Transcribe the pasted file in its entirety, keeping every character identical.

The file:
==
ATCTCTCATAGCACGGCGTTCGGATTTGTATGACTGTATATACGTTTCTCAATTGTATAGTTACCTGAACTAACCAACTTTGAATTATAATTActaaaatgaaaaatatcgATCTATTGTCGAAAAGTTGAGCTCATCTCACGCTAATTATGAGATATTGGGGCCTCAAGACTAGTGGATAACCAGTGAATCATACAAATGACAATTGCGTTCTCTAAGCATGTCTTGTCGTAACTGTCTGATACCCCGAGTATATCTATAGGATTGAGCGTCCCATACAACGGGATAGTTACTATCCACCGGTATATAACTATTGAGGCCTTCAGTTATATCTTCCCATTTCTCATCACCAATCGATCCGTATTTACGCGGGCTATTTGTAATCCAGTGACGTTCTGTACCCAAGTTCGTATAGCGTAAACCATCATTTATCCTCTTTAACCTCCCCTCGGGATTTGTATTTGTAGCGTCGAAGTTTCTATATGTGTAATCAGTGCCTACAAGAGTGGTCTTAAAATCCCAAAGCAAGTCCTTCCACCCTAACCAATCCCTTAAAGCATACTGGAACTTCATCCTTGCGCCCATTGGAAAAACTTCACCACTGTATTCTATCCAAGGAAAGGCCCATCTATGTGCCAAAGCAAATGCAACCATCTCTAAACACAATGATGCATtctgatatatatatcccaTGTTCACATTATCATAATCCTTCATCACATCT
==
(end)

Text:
ATCTCTCATAGCACGGCGTTCGGATTTGTATGACTGTATATACGTTTCTCAATTGTATAGTTACCTGAACTAACCAACTTTGAATTATAATTActaaaatgaaaaatatcgATCTATTGTCGAAAAGTTGAGCTCATCTCACGCTAATTATGAGATATTGGGGCCTCAAGACTAGTGGATAACCAGTGAATCATACAAATGACAATTGCGTTCTCTAAGCATGTCTTGTCGTAACTGTCTGATACCCCGAGTATATCTATAGGATTGAGCGTCCCATACAACGGGATAGTTACTATCCACCGGTATATAACTATTGAGGCCTTCAGTTATATCTTCCCATTTCTCATCACCAATCGATCCGTATTTACGCGGGCTATTTGTAATCCAGTGACGTTCTGTACCCAAGTTCGTATAGCGTAAACCATCATTTATCCTCTTTAACCTCCCCTCGGGATTTGTATTTGTAGCGTCGAAGTTTCTATATGTGTAATCAGTGCCTACAAGAGTGGTCTTAAAATCCCAAAGCAAGTCCTTCCACCCTAACCAATCCCTTAAAGCATACTGGAACTTCATCCTTGCGCCCATTGGAAAAACTTCACCACTGTATTCTATCCAAGGAAAGGCCCATCTATGTGCCAAAGCAAATGCAACCATCTCTAAACACAATGATGCATtctgatatatatatcccaTGTTCACATTATCATAATCCTTCATCACATCT